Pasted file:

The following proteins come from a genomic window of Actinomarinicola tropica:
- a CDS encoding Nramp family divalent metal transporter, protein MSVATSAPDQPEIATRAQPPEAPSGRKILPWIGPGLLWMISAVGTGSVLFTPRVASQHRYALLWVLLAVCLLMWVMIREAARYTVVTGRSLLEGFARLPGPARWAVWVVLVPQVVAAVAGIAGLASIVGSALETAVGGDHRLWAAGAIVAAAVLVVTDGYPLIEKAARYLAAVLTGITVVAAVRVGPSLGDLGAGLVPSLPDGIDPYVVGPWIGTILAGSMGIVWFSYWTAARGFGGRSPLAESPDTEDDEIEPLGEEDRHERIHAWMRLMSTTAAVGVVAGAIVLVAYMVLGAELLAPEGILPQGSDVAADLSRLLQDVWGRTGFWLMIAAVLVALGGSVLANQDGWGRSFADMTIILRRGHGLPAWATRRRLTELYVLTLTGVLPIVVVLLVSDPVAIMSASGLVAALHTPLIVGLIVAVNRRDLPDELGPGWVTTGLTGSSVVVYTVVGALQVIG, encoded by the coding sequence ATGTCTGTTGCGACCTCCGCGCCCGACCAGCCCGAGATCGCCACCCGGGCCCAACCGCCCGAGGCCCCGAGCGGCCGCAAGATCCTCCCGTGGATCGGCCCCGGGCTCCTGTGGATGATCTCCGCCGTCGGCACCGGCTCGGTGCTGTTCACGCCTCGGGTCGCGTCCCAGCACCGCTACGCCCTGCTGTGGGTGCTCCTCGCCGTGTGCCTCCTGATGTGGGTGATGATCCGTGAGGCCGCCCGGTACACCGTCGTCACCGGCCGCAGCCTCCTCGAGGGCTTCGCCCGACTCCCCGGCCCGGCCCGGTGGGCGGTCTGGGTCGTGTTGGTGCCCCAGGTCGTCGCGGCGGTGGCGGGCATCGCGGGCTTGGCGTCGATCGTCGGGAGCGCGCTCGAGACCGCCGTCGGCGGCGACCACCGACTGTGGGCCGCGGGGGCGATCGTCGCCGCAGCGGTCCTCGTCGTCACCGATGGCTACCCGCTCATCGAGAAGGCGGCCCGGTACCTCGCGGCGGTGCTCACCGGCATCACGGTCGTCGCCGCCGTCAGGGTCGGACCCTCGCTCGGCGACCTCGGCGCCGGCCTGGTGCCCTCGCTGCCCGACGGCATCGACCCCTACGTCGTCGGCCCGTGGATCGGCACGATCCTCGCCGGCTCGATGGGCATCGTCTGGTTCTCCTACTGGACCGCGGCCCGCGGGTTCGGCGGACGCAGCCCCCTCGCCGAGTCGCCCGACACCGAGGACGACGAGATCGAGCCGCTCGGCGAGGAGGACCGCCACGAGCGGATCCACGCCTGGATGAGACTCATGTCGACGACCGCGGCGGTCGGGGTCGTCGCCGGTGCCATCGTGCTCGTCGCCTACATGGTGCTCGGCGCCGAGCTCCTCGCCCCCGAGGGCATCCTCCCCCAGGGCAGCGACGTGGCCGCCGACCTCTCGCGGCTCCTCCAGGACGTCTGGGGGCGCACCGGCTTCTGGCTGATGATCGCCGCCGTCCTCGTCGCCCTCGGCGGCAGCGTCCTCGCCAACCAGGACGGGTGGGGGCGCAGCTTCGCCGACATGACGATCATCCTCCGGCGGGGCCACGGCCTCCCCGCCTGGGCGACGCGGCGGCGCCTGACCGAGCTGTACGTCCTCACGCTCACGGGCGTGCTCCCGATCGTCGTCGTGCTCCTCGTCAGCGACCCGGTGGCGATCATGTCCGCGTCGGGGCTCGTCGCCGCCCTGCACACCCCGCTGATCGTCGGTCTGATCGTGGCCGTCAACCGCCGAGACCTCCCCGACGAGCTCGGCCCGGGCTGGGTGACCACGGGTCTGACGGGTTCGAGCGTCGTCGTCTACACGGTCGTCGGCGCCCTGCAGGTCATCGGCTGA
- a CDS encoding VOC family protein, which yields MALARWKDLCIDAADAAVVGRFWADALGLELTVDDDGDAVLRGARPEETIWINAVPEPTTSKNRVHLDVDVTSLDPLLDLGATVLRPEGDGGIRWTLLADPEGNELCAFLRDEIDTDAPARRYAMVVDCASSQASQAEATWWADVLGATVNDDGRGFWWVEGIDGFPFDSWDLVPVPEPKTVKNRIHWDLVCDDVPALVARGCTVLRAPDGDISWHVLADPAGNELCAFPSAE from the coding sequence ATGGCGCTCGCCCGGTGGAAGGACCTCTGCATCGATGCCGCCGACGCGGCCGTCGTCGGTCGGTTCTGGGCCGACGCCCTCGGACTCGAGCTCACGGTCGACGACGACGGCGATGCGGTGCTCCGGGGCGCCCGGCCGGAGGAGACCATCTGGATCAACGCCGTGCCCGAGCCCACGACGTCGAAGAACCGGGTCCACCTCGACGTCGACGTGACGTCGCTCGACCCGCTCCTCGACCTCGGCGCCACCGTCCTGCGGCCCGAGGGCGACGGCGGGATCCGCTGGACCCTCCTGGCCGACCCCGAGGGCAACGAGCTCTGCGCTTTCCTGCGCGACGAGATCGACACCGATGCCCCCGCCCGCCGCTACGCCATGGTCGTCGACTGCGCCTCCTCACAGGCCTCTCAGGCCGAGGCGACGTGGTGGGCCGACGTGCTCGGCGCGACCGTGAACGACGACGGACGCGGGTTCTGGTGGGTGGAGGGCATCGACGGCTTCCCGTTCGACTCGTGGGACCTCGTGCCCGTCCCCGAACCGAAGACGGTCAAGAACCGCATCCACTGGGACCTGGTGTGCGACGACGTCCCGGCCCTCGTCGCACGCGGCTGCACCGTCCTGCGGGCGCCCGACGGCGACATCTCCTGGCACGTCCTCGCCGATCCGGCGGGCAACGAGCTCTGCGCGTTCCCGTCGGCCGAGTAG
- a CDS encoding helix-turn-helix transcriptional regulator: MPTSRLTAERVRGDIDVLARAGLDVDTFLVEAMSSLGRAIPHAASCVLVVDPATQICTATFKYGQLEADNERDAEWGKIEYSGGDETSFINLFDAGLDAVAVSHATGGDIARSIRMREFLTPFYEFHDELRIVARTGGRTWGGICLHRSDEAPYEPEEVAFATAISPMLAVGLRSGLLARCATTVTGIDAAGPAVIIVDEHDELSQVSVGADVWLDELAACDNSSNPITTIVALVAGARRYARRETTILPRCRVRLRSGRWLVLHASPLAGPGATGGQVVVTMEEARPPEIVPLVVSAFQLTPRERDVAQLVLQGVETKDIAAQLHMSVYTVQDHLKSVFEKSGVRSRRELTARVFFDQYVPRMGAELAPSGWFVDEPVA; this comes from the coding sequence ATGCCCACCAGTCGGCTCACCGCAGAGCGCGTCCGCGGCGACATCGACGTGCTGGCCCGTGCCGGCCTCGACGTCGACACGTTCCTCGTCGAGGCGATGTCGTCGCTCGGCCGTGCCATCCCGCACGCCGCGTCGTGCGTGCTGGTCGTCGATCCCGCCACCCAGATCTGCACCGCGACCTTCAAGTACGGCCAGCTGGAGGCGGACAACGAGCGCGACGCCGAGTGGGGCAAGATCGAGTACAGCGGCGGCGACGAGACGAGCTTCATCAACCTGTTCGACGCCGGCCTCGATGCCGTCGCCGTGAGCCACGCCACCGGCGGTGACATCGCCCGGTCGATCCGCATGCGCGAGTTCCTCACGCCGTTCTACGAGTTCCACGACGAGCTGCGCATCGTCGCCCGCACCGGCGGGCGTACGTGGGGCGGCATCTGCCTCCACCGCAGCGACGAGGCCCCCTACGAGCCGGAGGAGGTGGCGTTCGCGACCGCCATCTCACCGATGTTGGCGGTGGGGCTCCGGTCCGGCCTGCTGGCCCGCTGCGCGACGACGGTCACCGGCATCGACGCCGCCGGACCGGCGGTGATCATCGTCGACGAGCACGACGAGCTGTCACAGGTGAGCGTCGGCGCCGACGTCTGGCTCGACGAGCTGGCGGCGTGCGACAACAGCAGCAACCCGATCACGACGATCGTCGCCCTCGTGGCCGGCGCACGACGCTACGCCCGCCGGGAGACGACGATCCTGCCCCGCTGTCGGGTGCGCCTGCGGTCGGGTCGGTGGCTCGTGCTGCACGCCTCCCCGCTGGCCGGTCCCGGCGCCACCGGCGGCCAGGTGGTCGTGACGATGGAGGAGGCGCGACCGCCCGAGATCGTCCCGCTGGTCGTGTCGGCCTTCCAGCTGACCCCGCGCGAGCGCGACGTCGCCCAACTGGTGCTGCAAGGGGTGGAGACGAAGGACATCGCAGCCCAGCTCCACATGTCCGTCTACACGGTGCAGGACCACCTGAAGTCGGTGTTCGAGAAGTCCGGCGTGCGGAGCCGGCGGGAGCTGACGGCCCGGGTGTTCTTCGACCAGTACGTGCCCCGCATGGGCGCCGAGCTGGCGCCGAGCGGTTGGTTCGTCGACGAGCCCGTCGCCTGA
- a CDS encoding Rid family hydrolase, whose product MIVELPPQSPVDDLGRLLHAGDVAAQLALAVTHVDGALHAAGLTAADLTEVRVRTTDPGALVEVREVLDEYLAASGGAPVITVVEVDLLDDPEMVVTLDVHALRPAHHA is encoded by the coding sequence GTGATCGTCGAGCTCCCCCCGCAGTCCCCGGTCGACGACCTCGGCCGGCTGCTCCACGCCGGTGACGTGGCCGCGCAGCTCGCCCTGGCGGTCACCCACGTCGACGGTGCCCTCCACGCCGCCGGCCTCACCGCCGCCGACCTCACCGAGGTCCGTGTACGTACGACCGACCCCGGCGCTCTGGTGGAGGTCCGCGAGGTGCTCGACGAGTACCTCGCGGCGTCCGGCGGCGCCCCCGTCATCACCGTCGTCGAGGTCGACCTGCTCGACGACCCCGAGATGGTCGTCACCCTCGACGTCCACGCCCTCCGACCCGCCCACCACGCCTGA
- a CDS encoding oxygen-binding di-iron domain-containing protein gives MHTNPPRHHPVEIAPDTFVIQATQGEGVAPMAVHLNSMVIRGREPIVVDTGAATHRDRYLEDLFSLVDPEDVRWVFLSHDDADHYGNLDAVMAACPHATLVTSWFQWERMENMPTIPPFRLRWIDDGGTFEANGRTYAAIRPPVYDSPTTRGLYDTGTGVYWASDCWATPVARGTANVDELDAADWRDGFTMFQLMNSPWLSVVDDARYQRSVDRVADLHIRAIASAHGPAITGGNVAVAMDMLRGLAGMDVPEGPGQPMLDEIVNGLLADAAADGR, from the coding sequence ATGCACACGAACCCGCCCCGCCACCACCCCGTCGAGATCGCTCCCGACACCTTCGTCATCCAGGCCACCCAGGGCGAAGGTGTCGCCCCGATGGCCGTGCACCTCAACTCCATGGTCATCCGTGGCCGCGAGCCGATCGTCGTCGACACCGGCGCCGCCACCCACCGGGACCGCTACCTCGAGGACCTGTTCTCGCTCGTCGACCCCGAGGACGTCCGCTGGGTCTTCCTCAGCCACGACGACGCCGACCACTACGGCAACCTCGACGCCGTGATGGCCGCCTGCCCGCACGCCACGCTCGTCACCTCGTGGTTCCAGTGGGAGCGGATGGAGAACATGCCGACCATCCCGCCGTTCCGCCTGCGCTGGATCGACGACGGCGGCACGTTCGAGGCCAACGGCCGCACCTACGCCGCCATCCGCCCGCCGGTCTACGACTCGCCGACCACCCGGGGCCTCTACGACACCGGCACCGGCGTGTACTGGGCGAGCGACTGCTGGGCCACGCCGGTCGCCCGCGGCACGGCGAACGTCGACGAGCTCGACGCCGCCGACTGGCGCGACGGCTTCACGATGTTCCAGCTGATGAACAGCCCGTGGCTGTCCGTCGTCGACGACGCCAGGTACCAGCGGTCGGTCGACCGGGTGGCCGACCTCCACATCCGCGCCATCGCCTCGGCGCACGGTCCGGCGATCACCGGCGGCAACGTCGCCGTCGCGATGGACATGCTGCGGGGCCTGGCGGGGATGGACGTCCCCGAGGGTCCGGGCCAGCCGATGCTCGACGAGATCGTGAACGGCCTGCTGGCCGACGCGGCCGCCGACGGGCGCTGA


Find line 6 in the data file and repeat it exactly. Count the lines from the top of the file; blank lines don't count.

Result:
- a CDS encoding oxygen-binding di-iron domain-containing protein gives MHTNPPRHHPVEIAPDTFVIQATQGEGVAPMAVHLNSMVIRGREPIVVDTGAATHRDRYLEDLFSLVDPEDVRWVFLSHDDADHYGNLDAVMAACPHATLVTSWFQWERMENMPTIPPFRLRWIDDGGTFEANGRTYAAIRPPVYDSPTTRGLYDTGTGVYWASDCWATPVARGTANVDELDAADWRDGFTMFQLMNSPWLSVVDDARYQRSVDRVADLHIRAIASAHGPAITGGNVAVAMDMLRGLAGMDVPEGPGQPMLDEIVNGLLADAAADGR, from the coding sequence ATGCACACGAACCCGCCCCGCCACCACCCCGTCGAGATCGCTCCCGACACCTTCGTCATCCAGGCCACCCAGGGCGAAGGTGTCGCCCCGATGGCCGTGCACCTCAACTCCATGGTCATCCGTGGCCGCGAGCCGATCGTCGTCGACACCGGCGCCGCCACCCACCGGGACCGCTACCTCGAGGACCTGTTCTCGCTCGTCGACCCCGAGGACGTCCGCTGGGTCTTCCTCAGCCACGACGACGCCGACCACTACGGCAACCTCGACGCCGTGATGGCCGCCTGCCCGCACGCCACGCTCGTCACCTCGTGGTTCCAGTGGGAGCGGATGGAGAACATGCCGACCATCCCGCCGTTCCGCCTGCGCTGGATCGACGACGGCGGCACGTTCGAGGCCAACGGCCGCACCTACGCCGCCATCCGCCCGCCGGTCTACGACTCGCCGACCACCCGGGGCCTCTACGACACCGGCACCGGCGTGTACTGGGCGAGCGACTGCTGGGCCACGCCGGTCGCCCGCGGCACGGCGAACGTCGACGAGCTCGACGCCGCCGACTGGCGCGACGGCTTCACGATGTTCCAGCTGATGAACAGCCCGTGGCTGTCCGTCGTCGACGACGCCAGGTACCAGCGGTCGGTCGACCGGGTGGCCGACCTCCACATCCGCGCCATCGCCTCGGCGCACGGTCCGGCGATCACCGGCGGCAACGTCGCCGTCGCGATGGACATGCTGCGGGGCCTGGCGGGGATGGACGTCCCCGAGGGTCCGGGCCAGCCGATGCTCGACGAGATCGTGAACGGCCTGCTGGCCGACGCGGCCGCCGACGGGCGCTGA